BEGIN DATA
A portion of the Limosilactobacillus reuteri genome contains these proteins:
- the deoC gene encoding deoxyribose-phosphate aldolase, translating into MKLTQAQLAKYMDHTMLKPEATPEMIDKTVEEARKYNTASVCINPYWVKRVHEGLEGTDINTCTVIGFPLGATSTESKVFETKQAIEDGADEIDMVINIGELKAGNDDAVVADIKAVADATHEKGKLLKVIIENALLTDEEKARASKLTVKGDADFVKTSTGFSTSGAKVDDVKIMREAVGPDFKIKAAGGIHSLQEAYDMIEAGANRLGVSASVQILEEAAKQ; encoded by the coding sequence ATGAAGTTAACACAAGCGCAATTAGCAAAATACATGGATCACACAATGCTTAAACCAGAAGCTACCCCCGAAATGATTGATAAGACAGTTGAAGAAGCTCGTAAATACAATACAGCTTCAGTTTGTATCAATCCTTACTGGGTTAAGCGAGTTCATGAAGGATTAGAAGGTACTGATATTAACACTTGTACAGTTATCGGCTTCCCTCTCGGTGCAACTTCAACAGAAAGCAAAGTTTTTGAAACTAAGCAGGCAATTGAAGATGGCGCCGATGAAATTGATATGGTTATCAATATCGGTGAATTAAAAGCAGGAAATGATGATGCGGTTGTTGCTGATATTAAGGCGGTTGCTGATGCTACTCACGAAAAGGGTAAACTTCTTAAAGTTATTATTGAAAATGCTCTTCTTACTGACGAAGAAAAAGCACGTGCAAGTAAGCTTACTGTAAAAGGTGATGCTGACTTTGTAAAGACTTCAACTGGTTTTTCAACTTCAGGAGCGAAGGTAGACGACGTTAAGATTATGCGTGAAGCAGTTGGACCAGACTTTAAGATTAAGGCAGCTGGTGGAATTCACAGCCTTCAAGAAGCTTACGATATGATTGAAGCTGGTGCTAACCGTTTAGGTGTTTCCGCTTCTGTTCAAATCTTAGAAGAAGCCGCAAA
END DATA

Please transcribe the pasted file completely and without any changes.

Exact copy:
A portion of the Limosilactobacillus reuteri genome contains these proteins:
- the deoC gene encoding deoxyribose-phosphate aldolase, translating into MKLTQAQLAKYMDHTMLKPEATPEMIDKTVEEARKYNTASVCINPYWVKRVHEGLEGTDINTCTVIGFPLGATSTESKVFETKQAIEDGADEIDMVINIGELKAGNDDAVVADIKAVADATHEKGKLLKVIIENALLTDEEKARASKLTVKGDADFVKTSTGFSTSGAKVDDVKIMREAVGPDFKIKAAGGIHSLQEAYDMIEAGANRLGVSASVQILEEAAKQ; encoded by the coding sequence ATGAAGTTAACACAAGCGCAATTAGCAAAATACATGGATCACACAATGCTTAAACCAGAAGCTACCCCCGAAATGATTGATAAGACAGTTGAAGAAGCTCGTAAATACAATACAGCTTCAGTTTGTATCAATCCTTACTGGGTTAAGCGAGTTCATGAAGGATTAGAAGGTACTGATATTAACACTTGTACAGTTATCGGCTTCCCTCTCGGTGCAACTTCAACAGAAAGCAAAGTTTTTGAAACTAAGCAGGCAATTGAAGATGGCGCCGATGAAATTGATATGGTTATCAATATCGGTGAATTAAAAGCAGGAAATGATGATGCGGTTGTTGCTGATATTAAGGCGGTTGCTGATGCTACTCACGAAAAGGGTAAACTTCTTAAAGTTATTATTGAAAATGCTCTTCTTACTGACGAAGAAAAAGCACGTGCAAGTAAGCTTACTGTAAAAGGTGATGCTGACTTTGTAAAGACTTCAACTGGTTTTTCAACTTCAGGAGCGAAGGTAGACGACGTTAAGATTATGCGTGAAGCAGTTGGACCAGACTTTAAGATTAAGGCAGCTGGTGGAATTCACAGCCTTCAAGAAGCTTACGATATGATTGAAGCTGGTGCTAACCGTTTAGGTGTTTCCGCTTCTGTTCAAATCTTAGAAGAAGCCGCAAA